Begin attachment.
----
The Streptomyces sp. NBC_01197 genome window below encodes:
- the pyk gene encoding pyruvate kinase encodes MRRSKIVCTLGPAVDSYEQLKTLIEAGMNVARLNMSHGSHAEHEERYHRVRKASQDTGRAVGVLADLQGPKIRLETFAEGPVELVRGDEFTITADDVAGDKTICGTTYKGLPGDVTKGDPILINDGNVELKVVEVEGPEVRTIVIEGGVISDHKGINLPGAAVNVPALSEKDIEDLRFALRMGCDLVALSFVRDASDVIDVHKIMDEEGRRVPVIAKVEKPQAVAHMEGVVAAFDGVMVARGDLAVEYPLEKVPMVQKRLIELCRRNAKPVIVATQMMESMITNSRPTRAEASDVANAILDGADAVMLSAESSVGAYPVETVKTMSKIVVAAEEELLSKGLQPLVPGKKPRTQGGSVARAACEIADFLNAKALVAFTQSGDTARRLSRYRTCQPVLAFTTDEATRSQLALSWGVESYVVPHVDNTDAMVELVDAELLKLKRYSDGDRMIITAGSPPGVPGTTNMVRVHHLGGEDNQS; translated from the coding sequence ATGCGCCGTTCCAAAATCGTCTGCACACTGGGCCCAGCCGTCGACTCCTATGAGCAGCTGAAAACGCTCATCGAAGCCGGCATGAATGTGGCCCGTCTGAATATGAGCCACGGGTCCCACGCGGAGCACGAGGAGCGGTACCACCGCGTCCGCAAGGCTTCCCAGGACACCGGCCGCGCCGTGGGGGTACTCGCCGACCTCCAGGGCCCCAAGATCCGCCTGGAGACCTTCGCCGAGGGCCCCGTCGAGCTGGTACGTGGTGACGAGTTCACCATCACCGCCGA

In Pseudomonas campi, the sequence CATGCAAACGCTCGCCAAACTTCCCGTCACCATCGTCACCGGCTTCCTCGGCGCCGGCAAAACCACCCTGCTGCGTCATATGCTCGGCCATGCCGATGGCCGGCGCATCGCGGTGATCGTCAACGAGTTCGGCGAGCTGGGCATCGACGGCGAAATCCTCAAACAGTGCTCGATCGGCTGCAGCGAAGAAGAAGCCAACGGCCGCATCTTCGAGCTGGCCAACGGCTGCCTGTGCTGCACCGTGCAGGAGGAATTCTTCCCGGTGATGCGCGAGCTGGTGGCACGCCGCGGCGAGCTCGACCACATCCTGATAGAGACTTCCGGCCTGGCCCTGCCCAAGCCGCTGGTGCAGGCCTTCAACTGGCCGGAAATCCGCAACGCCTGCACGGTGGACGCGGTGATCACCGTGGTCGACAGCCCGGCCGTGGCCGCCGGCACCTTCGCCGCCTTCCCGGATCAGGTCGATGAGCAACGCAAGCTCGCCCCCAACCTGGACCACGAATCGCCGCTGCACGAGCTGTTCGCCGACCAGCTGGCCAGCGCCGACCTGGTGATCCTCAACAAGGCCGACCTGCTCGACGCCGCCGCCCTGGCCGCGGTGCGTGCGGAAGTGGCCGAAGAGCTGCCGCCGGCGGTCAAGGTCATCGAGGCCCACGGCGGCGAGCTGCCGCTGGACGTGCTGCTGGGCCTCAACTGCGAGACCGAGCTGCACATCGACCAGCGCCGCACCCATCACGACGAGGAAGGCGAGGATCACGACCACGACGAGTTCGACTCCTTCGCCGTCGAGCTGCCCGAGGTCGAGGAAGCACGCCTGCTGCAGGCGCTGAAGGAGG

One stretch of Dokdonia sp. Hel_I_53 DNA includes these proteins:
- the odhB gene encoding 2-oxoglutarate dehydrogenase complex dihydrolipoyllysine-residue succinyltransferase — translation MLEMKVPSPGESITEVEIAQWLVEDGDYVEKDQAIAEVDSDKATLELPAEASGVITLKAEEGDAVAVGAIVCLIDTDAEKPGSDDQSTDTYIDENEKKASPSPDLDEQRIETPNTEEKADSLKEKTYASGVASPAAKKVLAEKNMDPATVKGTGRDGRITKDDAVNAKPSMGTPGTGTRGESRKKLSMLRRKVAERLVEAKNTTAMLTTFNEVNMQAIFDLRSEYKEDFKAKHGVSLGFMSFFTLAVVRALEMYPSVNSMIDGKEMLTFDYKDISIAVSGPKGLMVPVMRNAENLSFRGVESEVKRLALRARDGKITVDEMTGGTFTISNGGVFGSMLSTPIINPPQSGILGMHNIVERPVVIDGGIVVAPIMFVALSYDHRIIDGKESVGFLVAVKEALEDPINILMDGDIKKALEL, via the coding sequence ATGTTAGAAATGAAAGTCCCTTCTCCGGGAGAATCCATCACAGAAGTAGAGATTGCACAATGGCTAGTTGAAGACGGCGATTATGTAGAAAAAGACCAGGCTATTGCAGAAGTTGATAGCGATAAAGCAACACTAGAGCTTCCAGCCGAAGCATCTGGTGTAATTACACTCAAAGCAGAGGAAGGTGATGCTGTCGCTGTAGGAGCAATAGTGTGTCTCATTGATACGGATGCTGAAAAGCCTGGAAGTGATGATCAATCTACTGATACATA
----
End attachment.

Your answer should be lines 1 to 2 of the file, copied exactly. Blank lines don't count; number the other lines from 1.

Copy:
The Streptomyces sp. NBC_01197 genome window below encodes:
- the pyk gene encoding pyruvate kinase encodes MRRSKIVCTLGPAVDSYEQLKTLIEAGMNVARLNMSHGSHAEHEERYHRVRKASQDTGRAVGVLADLQGPKIRLETFAEGPVELVRGDEFTITADDVAGDKTICGTTYKGLPGDVTKGDPILINDGNVELKVVEVEGPEVRTIVIEGGVISDHKGINLPGAAVNVPALSEKDIEDLRFALRMGCDLVALSFVRDASDVIDVHKIMDEEGRRVPVIAKVEKPQAVAHMEGVVAAFDGVMVARGDLAVEYPLEKVPMVQKRLIELCRRNAKPVIVATQMMESMITNSRPTRAEASDVANAILDGADAVMLSAESSVGAYPVETVKTMSKIVVAAEEELLSKGLQPLVPGKKPRTQGGSVARAACEIADFLNAKALVAFTQSGDTARRLSRYRTCQPVLAFTTDEATRSQLALSWGVESYVVPHVDNTDAMVELVDAELLKLKRYSDGDRMIITAGSPPGVPGTTNMVRVHHLGGEDNQS; translated from the coding sequence ATGCGCCGTTCCAAAATCGTCTGCACACTGGGCCCAGCCGTCGACTCCTATGAGCAGCTGAAAACGCTCATCGAAGCCGGCATGAATGTGGCCCGTCTGAATATGAGCCACGGGTCCCACGCGGAGCACGAGGAGCGGTACCACCGCGTCCGCAAGGCTTCCCAGGACACCGGCCGCGCCGTGGGGGTACTCGCCGACCTCCAGGGCCCCAAGATCCGCCTGGAGACCTTCGCCGAGGGCCCCGTCGAGCTGGTACGTGGTGACGAGTTCACCATCACCGCCGA